It is not surprising that as industrialisation proceeds, so there is a very rapid increase in the so-called degenerative diseases. Carcinogenic agents also tend to be mutagens, and their proliferation must mean a gradual reduction in the adaptiveness of our species, a process that clearly cannot go on indefinitely. [2]

There is another way in which we are degrading the ecosphere. One of its most important features is its complexity. The greater the number of different plant and animal species that make up an ecosystem, the more likely it is to be stable. This is so because, as Elton points out, in such a system every ecological niche is filled. That is to say, every possible differentiated function for which there is a demand within the system is in fact fulfilled by a species that is specialised in fulfilling it. In this way it is extremely difficult for an ecological invasion to occur, i.e. for a species foreign to the system entering and establishing itself, or, worse still, proliferating and destroying the system’s basic structure.

It also means that no species forming part of the system is likely to be able to expand beyond its optimum size. The availability and size of an ecological niche undoubtedly constitutes an effective population control. Thus the diet of a specialised member of a highly differentiated ecosystem will itself be of a specialised nature, which means that if the population of a particular species were to increase, or alternatively, to decrease, the food supply of the other species would not be affected. The opposite would be the case with species that normally form part of a simple ecosystem.

Thus goats are adapted to live in mountain areas, where ecological complexity is low, and in order to survive they have to be able to eat almost anything. The result is when they are brought down to the plains, they make short shrift of its vegetation and their proliferation compromises the food supply of many other species.

As industrial man destroys the last wildernesses, as herds of domesticated animals replace inter-related animal species, and vast expanses of crop monoculture supplant complex plant ecosystems, so complexity and hence stability are correspondingly reduced.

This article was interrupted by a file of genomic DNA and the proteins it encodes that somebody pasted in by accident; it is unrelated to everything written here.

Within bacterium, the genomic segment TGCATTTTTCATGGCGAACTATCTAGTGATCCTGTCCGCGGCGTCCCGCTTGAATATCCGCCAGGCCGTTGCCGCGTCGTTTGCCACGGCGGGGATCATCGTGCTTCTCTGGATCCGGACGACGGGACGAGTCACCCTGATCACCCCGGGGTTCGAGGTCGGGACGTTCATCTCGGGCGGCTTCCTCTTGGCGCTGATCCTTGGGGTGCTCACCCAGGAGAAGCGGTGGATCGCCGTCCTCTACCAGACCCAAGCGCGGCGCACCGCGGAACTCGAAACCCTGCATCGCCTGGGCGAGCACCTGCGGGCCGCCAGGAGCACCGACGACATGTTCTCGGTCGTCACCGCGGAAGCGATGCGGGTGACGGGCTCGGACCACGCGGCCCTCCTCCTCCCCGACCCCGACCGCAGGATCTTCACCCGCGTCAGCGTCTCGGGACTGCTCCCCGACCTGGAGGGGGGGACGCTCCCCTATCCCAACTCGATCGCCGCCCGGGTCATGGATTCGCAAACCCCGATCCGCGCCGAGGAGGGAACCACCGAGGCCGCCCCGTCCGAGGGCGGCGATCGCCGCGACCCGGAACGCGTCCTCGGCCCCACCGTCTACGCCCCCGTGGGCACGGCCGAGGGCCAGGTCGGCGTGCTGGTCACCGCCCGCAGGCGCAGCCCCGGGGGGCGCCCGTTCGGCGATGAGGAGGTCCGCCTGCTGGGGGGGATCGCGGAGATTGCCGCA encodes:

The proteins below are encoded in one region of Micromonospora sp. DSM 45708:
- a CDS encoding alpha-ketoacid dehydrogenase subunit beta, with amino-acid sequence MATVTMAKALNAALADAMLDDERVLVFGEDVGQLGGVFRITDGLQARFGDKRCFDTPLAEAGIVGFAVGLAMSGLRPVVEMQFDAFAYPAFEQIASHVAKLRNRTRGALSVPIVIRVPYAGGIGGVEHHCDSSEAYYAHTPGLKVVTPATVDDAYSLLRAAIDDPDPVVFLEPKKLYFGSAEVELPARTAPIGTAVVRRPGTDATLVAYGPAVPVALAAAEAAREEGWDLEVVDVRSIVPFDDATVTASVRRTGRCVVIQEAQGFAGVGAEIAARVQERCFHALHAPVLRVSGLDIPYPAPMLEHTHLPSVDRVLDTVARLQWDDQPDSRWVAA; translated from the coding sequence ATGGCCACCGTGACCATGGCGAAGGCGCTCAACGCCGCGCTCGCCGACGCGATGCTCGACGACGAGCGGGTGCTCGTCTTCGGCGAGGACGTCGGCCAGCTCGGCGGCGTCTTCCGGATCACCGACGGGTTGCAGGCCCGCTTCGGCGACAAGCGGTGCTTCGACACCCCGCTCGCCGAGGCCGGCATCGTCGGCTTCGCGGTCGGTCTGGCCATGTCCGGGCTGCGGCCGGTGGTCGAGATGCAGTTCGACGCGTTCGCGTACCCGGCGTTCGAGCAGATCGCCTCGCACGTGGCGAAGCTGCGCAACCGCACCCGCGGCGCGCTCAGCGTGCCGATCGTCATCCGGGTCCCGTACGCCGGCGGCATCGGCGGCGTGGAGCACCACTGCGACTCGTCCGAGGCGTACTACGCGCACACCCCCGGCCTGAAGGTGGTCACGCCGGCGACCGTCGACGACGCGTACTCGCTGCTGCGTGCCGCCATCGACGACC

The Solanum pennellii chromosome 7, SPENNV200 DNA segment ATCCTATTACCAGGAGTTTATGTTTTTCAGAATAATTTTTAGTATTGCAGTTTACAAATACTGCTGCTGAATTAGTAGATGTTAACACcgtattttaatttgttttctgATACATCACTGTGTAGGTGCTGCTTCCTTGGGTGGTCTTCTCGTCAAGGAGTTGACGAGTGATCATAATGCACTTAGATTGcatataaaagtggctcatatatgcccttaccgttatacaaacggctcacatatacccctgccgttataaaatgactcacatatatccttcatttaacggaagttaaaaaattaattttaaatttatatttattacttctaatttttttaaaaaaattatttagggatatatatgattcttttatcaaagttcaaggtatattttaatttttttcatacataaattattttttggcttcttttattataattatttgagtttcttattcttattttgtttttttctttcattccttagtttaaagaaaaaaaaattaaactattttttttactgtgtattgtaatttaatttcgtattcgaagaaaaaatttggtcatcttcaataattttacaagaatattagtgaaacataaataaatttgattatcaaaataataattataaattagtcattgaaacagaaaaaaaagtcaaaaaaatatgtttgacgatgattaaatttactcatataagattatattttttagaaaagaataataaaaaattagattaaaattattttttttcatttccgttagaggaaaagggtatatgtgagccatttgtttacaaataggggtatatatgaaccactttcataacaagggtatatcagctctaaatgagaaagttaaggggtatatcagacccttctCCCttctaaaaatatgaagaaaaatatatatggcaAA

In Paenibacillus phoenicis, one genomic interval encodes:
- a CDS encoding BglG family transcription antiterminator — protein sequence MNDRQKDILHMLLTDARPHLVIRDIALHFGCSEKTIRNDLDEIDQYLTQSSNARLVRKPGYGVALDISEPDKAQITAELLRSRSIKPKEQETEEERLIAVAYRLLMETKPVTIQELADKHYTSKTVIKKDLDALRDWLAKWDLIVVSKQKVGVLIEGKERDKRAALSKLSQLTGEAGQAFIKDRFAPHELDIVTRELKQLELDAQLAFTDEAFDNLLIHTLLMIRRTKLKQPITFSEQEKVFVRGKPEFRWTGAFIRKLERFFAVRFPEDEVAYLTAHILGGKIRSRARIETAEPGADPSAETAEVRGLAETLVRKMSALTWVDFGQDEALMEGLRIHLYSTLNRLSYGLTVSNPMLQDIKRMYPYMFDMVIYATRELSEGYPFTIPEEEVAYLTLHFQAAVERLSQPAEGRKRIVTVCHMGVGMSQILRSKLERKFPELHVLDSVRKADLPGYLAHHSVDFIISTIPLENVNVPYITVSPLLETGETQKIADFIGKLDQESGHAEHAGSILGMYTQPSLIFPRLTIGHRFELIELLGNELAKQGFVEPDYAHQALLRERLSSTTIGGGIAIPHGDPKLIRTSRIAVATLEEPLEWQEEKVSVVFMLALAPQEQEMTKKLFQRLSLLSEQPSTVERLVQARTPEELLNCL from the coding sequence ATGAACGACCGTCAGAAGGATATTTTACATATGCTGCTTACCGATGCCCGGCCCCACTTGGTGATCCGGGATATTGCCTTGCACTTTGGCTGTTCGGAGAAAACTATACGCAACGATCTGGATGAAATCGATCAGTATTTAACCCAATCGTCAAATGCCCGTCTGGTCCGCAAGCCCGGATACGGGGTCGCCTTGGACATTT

Industrial man is also reducing complexity in other ways. For instance, economic pressures force farmers to reduce the number of different strains of crops under cultivation. Only those that present short-term economic advantages tend to survive. This process has been accentuated with the so-called ‘green revolution’. Special high yield strains of rice and wheat that respond particularly well to artificial fertilisers have been developed and introduced on a large scale in many parts of the third world. In these areas many other strains have been abandoned. In this way we are reducing complexity, in some cases irreversibly and if anything should happen to the surviving strains, essential crops like wheat and rice could well be jeopardised.

We are reducing complexity in still another way. The greater the number of trophic levels (in other words the greater the length of food chains), the more stable is an ecosystem likely to be. Thus the simplest marine ecosystem would consist of phytoplankton, capable of harnessing the sun’s energy and micro-organisms capable of decomposing them. By introducing zooplankton into the system, another link has been introduced into the food chain. These, by preying on the phytoplankton, keep down their numbers and weed out the weak and unadaptive. In this way, they exert both quantitative and qualitative controls, and exert an important stabilising influence. If fish are then introduced to feed on the zooplankton, the system becomes correspondingly more stable.